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Sixteen Years of Cheerleading Taught Me to Smile Through Anything

Far too many people make the assumption that cheerleading is about pom-poms, short skirts and popularity contests—offering little else to a young girl. Although those things were what drew me to the sport in the first place, this statement couldn’t be further from the truth.

When I was in high school, football cheerleading was a bit of a popularity contest. You had to be good AND you had to be popular. For basketball, you could simply be good. And we had over 100 cheerleaders at any given time of the year. It was a really big deal at my school. But, it wasn’t until I cheered in college and learned stunts that I really learned the lessons cheerleading had to offer. And it wasn’t until I coached a competitive high school team that I realized I was seeing the future leaders of our country.

I found one of the greatest benefits of being a competitive cheerleader was the transferable skills that I developed—which made the transition into the working world easier.

Here are just a few of the things that I gained while being a cheerleader:

Fitness: America is getting fatter, we are all well aware of this. By being a cheerleader, I kept the weight off while developing my muscular and cardiovascular systems. Maximum fitness is needed to maintain strength, endurance and flexibility to reduce the likelihood of injury to myself or my teammates. In addition, most cheerleaders are far more flexible than average adults due to the years of splits, jumps, and tumbles we perform. This flexibility, maintained throughout adulthood, reduces the risk of injury later in life. Other fitness related benefits include muscle tone, body posture improvement, endurance for daily activities, as well as athletics, overall physique and stabilizing of body weight. The proof was right there—by being a cheerleader, I looked better, felt better and was healthier.

Adversity: Adversity on the playing field teaches much the same skills needed in the corporate world. Being on the sidelines and watching things happen—knowing I had no control over whether they won or lost—taught me to keep a cool head in any situation and understand that, at times, there is nothing more I can do than to smile and keep encouraging my team, no matter what the situation.

Team Work: In the working world, one of the most important skills you can possess is to know how to effectively be a part of any team environment, whether you are the leader or whether you are a team player. Cheerleading taught me to depend on my team members just as much as they are depending on me to perform at my best level and deliver my part on time, every time.

Competition: Cheerleading is a competitive sport—with all the rules, regulations and restrictions that go along with any sport. As a cheerleader, I trained with the knowledge that success is only achievable when everyone works together. In the business world, there is an organizational chart, with each branch building to a lower level. In Cheerleading, we built literal pyramids—with every part depending on the foundation to stabilize the levels above. While the analogy is crossed, the necessity of those members to work together is the same.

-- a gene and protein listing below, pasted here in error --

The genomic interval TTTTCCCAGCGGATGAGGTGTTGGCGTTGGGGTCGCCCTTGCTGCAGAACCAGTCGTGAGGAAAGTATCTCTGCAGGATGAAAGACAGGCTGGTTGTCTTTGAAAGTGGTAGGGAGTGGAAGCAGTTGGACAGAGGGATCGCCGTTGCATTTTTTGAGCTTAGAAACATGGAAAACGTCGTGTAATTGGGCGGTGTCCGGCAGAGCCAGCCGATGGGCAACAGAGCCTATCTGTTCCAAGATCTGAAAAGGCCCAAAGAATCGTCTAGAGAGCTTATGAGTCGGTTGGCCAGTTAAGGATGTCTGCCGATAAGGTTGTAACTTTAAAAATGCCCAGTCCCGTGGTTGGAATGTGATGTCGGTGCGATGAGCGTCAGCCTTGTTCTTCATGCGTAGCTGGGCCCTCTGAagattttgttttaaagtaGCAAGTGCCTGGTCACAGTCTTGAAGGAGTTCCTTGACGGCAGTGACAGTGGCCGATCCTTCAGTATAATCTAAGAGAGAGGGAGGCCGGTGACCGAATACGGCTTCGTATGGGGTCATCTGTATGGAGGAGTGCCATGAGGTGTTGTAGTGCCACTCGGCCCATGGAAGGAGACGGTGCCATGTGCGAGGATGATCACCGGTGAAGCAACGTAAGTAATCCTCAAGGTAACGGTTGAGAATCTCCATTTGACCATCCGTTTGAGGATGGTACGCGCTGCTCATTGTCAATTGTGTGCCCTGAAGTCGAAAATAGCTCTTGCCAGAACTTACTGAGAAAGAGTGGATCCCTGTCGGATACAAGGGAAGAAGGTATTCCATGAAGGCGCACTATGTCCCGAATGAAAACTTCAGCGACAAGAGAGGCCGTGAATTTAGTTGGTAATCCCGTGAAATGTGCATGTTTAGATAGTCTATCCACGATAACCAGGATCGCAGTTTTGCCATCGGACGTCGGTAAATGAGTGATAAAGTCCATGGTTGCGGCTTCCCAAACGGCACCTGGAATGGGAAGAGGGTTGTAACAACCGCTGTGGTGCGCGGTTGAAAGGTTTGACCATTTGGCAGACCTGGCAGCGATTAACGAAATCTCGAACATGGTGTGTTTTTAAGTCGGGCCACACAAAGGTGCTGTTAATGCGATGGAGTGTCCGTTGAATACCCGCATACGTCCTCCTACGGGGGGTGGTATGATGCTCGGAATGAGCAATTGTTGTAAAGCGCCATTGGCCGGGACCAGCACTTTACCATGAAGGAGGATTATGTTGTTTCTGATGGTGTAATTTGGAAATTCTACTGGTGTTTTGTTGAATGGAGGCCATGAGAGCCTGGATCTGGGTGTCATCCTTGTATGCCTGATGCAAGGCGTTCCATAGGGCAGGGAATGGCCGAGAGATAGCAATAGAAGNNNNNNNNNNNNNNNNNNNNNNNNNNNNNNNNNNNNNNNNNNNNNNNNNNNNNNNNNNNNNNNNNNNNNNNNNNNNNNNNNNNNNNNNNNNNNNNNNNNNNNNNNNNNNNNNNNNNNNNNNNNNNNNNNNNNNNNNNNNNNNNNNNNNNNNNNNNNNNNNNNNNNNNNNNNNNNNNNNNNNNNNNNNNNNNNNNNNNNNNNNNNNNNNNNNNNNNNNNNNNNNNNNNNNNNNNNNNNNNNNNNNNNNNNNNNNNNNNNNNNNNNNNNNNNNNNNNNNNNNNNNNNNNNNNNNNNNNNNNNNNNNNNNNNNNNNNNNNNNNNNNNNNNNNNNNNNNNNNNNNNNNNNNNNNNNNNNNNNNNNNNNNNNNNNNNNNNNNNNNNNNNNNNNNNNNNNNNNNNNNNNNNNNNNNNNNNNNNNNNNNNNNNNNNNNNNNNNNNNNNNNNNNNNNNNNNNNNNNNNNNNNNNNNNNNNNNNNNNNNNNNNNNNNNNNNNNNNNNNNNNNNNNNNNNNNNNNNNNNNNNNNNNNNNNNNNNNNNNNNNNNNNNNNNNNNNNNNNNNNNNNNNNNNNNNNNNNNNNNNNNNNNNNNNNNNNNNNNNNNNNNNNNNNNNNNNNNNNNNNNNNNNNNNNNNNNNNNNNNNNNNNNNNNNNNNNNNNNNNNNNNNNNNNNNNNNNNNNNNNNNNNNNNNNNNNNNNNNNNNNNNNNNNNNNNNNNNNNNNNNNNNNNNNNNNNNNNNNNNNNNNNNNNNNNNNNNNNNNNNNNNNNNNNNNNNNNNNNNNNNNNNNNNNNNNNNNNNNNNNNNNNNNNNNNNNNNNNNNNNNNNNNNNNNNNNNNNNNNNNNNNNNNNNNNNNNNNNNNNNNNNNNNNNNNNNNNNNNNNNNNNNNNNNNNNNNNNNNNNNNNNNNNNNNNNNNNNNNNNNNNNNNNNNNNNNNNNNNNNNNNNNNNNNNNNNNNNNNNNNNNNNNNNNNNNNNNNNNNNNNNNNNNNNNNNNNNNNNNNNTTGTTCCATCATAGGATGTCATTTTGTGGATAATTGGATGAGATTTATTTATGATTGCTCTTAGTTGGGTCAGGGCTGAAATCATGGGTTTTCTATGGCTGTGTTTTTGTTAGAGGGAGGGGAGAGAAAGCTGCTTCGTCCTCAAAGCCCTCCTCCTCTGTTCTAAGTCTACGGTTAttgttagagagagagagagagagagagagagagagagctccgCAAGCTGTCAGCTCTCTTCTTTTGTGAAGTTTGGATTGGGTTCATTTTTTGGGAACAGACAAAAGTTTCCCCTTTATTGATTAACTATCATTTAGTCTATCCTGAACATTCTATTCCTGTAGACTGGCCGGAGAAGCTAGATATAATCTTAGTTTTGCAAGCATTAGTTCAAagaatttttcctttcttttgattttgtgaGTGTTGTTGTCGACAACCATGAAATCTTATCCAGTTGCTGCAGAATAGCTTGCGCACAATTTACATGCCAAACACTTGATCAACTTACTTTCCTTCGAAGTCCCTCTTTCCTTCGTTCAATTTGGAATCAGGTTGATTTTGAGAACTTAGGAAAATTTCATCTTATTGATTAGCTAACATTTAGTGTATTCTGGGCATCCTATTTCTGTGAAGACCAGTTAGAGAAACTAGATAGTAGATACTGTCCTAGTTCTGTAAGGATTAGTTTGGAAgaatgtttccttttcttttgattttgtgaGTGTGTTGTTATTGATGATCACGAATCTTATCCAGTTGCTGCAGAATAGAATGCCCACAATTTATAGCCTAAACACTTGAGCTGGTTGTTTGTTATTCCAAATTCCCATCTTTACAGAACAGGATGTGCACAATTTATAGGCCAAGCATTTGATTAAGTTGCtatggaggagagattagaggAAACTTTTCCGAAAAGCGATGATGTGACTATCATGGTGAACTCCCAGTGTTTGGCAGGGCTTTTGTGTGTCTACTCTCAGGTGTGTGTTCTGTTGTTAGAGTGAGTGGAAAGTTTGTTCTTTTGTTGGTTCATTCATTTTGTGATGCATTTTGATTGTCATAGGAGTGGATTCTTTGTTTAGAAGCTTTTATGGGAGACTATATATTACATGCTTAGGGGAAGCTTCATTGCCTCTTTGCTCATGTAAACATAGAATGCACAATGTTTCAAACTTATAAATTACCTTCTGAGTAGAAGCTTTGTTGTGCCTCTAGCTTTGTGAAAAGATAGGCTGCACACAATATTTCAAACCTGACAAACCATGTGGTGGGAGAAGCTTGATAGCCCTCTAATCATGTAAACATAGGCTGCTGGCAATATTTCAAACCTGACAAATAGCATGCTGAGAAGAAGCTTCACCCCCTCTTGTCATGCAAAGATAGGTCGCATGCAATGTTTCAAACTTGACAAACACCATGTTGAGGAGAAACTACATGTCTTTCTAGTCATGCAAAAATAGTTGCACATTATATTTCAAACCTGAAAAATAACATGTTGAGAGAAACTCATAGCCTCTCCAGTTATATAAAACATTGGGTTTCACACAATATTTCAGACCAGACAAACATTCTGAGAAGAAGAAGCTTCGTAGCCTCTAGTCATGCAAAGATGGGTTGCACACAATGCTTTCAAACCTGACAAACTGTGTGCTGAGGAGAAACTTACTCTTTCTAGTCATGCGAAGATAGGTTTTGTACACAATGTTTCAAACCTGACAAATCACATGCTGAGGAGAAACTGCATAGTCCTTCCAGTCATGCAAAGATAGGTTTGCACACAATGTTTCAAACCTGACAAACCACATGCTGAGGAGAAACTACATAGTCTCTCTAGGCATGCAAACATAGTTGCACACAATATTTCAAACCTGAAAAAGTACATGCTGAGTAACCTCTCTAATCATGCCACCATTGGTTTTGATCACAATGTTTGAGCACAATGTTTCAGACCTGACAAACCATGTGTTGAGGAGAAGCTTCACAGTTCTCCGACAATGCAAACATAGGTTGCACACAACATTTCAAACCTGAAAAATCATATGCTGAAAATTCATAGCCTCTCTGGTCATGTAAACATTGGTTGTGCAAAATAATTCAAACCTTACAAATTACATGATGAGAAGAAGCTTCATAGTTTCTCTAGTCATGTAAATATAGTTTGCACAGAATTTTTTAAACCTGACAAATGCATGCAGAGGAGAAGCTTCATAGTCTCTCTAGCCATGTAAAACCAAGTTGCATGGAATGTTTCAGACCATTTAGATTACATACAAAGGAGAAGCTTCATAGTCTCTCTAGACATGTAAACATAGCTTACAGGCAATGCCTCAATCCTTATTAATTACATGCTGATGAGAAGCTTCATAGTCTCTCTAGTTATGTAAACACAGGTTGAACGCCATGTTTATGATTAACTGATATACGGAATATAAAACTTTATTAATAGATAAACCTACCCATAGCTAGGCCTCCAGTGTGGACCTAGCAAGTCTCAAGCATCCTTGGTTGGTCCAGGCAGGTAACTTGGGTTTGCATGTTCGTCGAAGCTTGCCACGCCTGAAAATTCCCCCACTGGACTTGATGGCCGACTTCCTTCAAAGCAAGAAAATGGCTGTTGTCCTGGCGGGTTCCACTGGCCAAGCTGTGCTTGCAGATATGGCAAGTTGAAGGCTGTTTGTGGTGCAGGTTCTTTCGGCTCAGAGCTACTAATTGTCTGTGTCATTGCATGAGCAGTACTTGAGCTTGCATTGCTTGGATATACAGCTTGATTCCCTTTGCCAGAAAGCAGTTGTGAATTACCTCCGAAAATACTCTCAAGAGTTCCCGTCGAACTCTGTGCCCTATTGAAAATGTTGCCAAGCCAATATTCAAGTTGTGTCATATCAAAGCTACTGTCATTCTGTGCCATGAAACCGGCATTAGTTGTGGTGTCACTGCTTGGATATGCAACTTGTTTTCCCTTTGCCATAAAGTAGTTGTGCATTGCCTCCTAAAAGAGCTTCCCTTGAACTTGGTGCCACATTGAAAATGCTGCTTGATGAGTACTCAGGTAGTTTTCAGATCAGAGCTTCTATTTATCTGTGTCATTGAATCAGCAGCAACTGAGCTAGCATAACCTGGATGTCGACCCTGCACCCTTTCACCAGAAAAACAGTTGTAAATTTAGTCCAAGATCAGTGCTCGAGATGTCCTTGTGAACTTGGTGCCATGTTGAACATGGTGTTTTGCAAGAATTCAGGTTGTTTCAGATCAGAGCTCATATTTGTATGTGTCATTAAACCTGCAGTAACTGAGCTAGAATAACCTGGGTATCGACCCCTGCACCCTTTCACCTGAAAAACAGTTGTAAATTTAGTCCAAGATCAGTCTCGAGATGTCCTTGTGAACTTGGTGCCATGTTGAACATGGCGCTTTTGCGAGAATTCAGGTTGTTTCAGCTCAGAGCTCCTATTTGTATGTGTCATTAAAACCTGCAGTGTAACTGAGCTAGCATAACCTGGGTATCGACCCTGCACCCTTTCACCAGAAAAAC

Flexibility: New routines are created and learned each week. This takes dedication, as well as creativity to keep coming up with new material that is competitive, as well as entertaining. And when we are required to integrate new rules into competitive routines at the last minute, that flexibility training pays off! In every business that I have pursued in my adult life, I have always been rewarded for having flexibility coupled with creativity and a cool head.

Getting the Job Done: Anyone who believes that cheerleading is easy has never been one. Try learning a new routine in 4 hours and then performing it the next day (sore muscles and all) to a crowd of 20,000. Working with or leading a team is hard work that requires skills you often see in people who have succeeded in the business world.

Despite dwindling school budgets and program cuts, today’s cheerleaders make the most of the resources handed to them and in situations such as the National Cheerleaders Association (NCA) adjusting some rules and loosening up guidelines, it is the daredevils who figure out how to make the most of it. I’m sure we’ll see those same daredevils go on to greatness by creating the newest technologies or finding ways to work through tough situations and come out at the top.

Even when I’m faced with great adversity or difficult situations, being a cheerleader taught me how to handle myself with style and plenty of confidence. No matter what is thrown at me, I will be able to smile through anything and make the best out of any situation.

Being a cheerleader is far more than jumping around on a football field and looking pretty. It is about learning life skills and making the most out of what you have.

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Adryenn Ashley

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10 Comments

  1. Profile photo of Rhoda D'Ettore
    October 31, 2014